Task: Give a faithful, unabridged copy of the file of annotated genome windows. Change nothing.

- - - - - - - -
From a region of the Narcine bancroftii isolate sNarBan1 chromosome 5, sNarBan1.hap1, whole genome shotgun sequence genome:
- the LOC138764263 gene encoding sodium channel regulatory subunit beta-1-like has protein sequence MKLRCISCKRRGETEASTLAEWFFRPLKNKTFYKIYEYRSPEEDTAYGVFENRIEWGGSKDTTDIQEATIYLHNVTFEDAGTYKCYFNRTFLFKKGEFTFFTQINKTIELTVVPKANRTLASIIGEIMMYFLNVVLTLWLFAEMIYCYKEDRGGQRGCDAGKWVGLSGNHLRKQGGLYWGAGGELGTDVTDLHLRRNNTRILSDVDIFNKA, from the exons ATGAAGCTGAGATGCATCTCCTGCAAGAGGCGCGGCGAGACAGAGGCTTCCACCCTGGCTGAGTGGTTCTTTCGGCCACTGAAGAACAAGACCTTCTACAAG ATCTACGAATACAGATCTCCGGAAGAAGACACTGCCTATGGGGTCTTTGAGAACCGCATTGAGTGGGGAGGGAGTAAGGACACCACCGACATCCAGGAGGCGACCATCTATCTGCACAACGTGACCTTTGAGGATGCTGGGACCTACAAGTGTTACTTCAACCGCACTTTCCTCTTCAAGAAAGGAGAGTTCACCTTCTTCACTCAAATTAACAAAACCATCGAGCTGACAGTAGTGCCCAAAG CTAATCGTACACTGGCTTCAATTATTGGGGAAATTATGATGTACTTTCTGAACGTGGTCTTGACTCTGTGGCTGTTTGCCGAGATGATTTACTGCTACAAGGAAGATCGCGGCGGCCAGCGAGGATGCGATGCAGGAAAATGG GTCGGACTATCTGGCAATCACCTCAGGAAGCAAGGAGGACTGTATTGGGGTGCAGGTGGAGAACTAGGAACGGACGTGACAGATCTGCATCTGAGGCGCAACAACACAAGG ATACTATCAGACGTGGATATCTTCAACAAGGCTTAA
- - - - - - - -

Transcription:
From a region of the Narcine bancroftii isolate sNarBan1 chromosome 5, sNarBan1.hap1, whole genome shotgun sequence genome:
- the LOC138764263 gene encoding sodium channel regulatory subunit beta-1-like has protein sequence MKLRCISCKRRGETEASTLAEWFFRPLKNKTFYKIYEYRSPEEDTAYGVFENRIEWGGSKDTTDIQEATIYLHNVTFEDAGTYKCYFNRTFLFKKGEFTFFTQINKTIELTVVPKANRTLASIIGEIMMYFLNVVLTLWLFAEMIYCYKEDRGGQRGCDAGKWVGLSGNHLRKQGGLYWGAGGELGTDVTDLHLRRNNTRILSDVDIFNKA, from the exons ATGAAGCTGAGATGCATCTCCTGCAAGAGGCGCGGCGAGACAGAGGCTTCCACCCTGGCTGAGTGGTTCTTTCGGCCACTGAAGAACAAGACCTTCTACAAG ATCTACGAATACAGATCTCCGGAAGAAGACACTGCCTATGGGGTCTTTGAGAACCGCATTGAGTGGGGAGGGAGTAAGGACACCACCGACATCCAGGAGGCGACCATCTATCTGCACAACGTGACCTTTGAGGATGCTGGGACCTACAAGTGTTACTTCAACCGCACTTTCCTCTTCAAGAAAGGAGAGTTCACCTTCTTCACTCAAATTAACAAAACCATCGAGCTGACAGTAGTGCCCAAAG CTAATCGTACACTGGCTTCAATTATTGGGGAAATTATGATGTACTTTCTGAACGTGGTCTTGACTCTGTGGCTGTTTGCCGAGATGATTTACTGCTACAAGGAAGATCGCGGCGGCCAGCGAGGATGCGATGCAGGAAAATGG GTCGGACTATCTGGCAATCACCTCAGGAAGCAAGGAGGACTGTATTGGGGTGCAGGTGGAGAACTAGGAACGGACGTGACAGATCTGCATCTGAGGCGCAACAACACAAGG ATACTATCAGACGTGGATATCTTCAACAAGGCTTAA